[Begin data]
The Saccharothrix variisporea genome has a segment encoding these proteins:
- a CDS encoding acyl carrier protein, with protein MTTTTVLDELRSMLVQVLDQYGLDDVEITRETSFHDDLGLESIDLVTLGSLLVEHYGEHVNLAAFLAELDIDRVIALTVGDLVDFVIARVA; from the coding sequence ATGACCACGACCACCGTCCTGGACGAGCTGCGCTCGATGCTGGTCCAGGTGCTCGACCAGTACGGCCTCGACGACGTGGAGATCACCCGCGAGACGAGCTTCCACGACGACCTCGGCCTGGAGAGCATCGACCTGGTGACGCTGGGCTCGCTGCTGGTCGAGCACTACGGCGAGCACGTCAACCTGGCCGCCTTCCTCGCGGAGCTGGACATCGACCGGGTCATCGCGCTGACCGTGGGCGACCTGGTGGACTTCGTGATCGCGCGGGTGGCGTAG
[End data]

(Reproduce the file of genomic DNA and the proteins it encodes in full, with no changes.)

The Saccharothrix variisporea genome has a segment encoding these proteins:
- a CDS encoding acyl carrier protein, with protein MTTTTVLDELRSMLVQVLDQYGLDDVEITRETSFHDDLGLESIDLVTLGSLLVEHYGEHVNLAAFLAELDIDRVIALTVGDLVDFVIARVA; from the coding sequence ATGACCACGACCACCGTCCTGGACGAGCTGCGCTCGATGCTGGTCCAGGTGCTCGACCAGTACGGCCTCGACGACGTGGAGATCACCCGCGAGACGAGCTTCCACGACGACCTCGGCCTGGAGAGCATCGACCTGGTGACGCTGGGCTCGCTGCTGGTCGAGCACTACGGCGAGCACGTCAACCTGGCCGCCTTCCTCGCGGAGCTGGACATCGACCGGGTCATCGCGCTGACCGTGGGCGACCTGGTGGACTTCGTGATCGCGCGGGTGGCGTAG